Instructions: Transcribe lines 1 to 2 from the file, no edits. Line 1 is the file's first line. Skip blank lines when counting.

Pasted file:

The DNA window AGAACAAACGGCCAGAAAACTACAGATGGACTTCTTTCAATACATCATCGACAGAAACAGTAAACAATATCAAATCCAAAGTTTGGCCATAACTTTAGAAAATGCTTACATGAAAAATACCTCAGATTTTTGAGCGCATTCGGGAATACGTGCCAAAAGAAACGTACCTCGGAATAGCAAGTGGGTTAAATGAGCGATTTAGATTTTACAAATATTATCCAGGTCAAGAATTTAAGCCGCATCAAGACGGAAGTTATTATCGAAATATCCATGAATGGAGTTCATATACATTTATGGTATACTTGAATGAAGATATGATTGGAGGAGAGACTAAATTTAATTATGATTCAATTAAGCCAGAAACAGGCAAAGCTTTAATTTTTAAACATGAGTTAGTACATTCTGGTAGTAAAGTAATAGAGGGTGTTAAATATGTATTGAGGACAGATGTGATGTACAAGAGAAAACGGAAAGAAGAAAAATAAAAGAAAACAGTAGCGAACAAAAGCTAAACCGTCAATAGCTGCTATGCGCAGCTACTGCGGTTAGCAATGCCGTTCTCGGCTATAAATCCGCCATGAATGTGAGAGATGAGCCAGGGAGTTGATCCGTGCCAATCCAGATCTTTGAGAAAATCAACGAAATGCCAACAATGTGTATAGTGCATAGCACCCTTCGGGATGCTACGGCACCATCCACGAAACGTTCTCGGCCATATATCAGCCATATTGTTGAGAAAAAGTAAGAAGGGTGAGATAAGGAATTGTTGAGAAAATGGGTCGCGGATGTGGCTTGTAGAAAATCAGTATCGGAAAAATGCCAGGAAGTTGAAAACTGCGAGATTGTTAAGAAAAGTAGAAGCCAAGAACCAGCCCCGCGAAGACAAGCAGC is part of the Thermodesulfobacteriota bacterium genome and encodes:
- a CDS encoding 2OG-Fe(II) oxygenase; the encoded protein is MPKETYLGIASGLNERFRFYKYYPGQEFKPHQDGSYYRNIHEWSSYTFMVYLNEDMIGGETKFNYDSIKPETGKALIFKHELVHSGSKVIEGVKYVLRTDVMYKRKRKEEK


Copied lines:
The DNA window AGAACAAACGGCCAGAAAACTACAGATGGACTTCTTTCAATACATCATCGACAGAAACAGTAAACAATATCAAATCCAAAGTTTGGCCATAACTTTAGAAAATGCTTACATGAAAAATACCTCAGATTTTTGAGCGCATTCGGGAATACGTGCCAAAAGAAACGTACCTCGGAATAGCAAGTGGGTTAAATGAGCGATTTAGATTTTACAAATATTATCCAGGTCAAGAATTTAAGCCGCATCAAGACGGAAGTTATTATCGAAATATCCATGAATGGAGTTCATATACATTTATGGTATACTTGAATGAAGATATGATTGGAGGAGAGACTAAATTTAATTATGATTCAATTAAGCCAGAAACAGGCAAAGCTTTAATTTTTAAACATGAGTTAGTACATTCTGGTAGTAAAGTAATAGAGGGTGTTAAATATGTATTGAGGACAGATGTGATGTACAAGAGAAAACGGAAAGAAGAAAAATAAAAGAAAACAGTAGCGAACAAAAGCTAAACCGTCAATAGCTGCTATGCGCAGCTACTGCGGTTAGCAATGCCGTTCTCGGCTATAAATCCGCCATGAATGTGAGAGATGAGCCAGGGAGTTGATCCGTGCCAATCCAGATCTTTGAGAAAATCAACGAAATGCCAACAATGTGTATAGTGCATAGCACCCTTCGGGATGCTACGGCACCATCCACGAAACGTTCTCGGCCATATATCAGCCATATTGTTGAGAAAAAGTAAGAAGGGTGAGATAAGGAATTGTTGAGAAAATGGGTCGCGGATGTGGCTTGTAGAAAATCAGTATCGGAAAAATGCCAGGAAGTTGAAAACTGCGAGATTGTTAAGAAAAGTAGAAGCCAAGAACCAGCCCCGCGAAGACAAGCAGC is part of the Thermodesulfobacteriota bacterium genome and encodes:
- a CDS encoding 2OG-Fe(II) oxygenase; the encoded protein is MPKETYLGIASGLNERFRFYKYYPGQEFKPHQDGSYYRNIHEWSSYTFMVYLNEDMIGGETKFNYDSIKPETGKALIFKHELVHSGSKVIEGVKYVLRTDVMYKRKRKEEK